Geological Map of the Bach Region of Mercury.
1990 (dated) 30 x 35 in (76.2 x 88.9 cm)
1 : 5000000
This is a beautiful example of the U. S. Geological Survey's 1990 map of the Bach Quadrangle of the planet Mercury. This geologic map, based on the images from Mariner 10, depicts half of the Bach region - the other half being beyond the terminator during the three Mariner 10 encounters. Detailed notes and descriptions of map units are included on the right half of the sheet.
The Mariner 10, launched in November 1973, was on a flyby mission to study the atmosphere, surface and physical characteristics of the planet Mercury. It was also assigned to explore the planet Venus. The Mariner 10 was not only the first spacecraft to visit the planet Mercury, it also was the first to make multiple flybys of any planet (it had three encounters with Mercury as it looped around the Sun). Contact with the Mariner 10 ceased in March 1975, though it is still believed to be orbiting the Sun.
This map is created by Robert G. Strom, Michael C. Malin and Martha A. Leake in 1990 for the National Aeronautics and Space Administration and published by the U.S. Geological Survey as Atlas of Mercury Geologic Series map I-2015.
The Office of the Coast Survey (later the U.S. Geodetic Survey), founded in 1807 by President Thomas Jefferson and Secretary of Commerce Albert Gallatin, is the oldest scientific organization in the U.S. Federal Government. Jefferson created the "Survey of the Coast," as it was then called, in response to a need for accurate navigational charts of the new nation's coasts and harbors. The first superintendent of the Coast Survey was Swiss immigrant and West Point mathematics professor Ferdinand Hassler. Under the direction of Hassler, from 1816 to 1843, the ideological and scientific foundations for the Coast Survey were established. Hassler, and the Coast Survey under him developed a reputation for uncompromising dedication to the principles of accuracy and excellence. Hassler lead the Coast Survey until his death in 1843, at which time Alexander Dallas Bache, a great-grandson of Benjamin Franklin, took the helm. Under the leadership A. D. Bache, the Coast Survey did most of its most important work. During his Superintendence, from 1843 to 1865, Bache was steadfast advocate of American science and navigation and in fact founded the American Academy of Sciences. Bache was succeeded by Benjamin Pierce who ran the Survey from 1867 to 1874. Pierce was in turn succeeded by Carlile Pollock Patterson who was Superintendent from 1874 to 1881. In 1878, under Patterson's superintendence, the U.S. Coast Survey was reorganized as the U.S. Coast and Geodetic Survey (C & GS or USGS) to accommodate topographic as well as nautical surveys. Today the Coast Survey is part of the National Oceanic and Atmospheric Administration or NOAA.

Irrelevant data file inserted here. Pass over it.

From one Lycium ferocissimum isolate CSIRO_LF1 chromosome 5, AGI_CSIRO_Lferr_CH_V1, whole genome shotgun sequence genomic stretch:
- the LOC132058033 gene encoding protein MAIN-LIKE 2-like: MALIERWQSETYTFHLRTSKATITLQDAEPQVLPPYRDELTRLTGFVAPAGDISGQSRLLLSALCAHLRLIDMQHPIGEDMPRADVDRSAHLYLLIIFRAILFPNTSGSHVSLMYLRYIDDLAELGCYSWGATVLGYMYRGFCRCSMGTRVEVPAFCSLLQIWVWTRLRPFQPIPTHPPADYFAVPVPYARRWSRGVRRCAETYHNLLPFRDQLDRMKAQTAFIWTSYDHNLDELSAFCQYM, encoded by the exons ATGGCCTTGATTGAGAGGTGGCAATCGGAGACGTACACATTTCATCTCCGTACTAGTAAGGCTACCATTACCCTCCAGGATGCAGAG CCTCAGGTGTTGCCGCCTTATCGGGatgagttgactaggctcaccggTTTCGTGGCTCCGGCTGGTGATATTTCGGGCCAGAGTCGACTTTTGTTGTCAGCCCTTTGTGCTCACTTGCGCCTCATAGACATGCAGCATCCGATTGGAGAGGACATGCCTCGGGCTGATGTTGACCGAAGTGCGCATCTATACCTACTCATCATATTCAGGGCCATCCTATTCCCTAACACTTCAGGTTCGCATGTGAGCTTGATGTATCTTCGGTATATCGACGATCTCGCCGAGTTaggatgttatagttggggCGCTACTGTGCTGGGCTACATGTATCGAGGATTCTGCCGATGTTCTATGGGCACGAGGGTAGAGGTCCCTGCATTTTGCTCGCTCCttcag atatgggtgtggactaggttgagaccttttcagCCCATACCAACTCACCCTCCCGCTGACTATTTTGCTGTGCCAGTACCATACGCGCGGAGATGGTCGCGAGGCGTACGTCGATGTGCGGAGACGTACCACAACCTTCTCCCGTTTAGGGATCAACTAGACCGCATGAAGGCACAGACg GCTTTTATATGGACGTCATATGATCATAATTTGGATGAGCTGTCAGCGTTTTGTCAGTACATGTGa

Miscellaneous Investigations Series. Department of the Interior. United States Geological Survey.
Very good. Original fold lines visible. Blank on verso.